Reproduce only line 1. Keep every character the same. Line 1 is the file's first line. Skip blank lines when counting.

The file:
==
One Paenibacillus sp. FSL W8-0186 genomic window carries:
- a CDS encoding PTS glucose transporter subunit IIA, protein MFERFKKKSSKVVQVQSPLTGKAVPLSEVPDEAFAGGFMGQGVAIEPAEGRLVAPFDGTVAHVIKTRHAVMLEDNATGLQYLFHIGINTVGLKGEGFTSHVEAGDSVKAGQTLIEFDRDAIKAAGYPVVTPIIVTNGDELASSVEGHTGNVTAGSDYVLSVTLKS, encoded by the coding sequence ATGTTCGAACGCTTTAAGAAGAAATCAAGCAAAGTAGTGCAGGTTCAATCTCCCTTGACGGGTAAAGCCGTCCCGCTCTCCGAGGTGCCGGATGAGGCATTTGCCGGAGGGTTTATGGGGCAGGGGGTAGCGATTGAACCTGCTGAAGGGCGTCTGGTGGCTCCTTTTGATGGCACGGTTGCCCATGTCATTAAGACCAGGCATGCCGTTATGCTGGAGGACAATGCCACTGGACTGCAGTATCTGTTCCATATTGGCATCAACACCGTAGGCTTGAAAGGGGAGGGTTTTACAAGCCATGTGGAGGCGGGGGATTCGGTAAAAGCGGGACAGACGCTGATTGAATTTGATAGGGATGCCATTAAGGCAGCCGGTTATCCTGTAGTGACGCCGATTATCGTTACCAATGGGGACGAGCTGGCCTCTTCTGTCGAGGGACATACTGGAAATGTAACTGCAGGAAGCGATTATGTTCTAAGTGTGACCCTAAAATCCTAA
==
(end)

One Paenibacillus sp. FSL W8-0186 genomic window carries: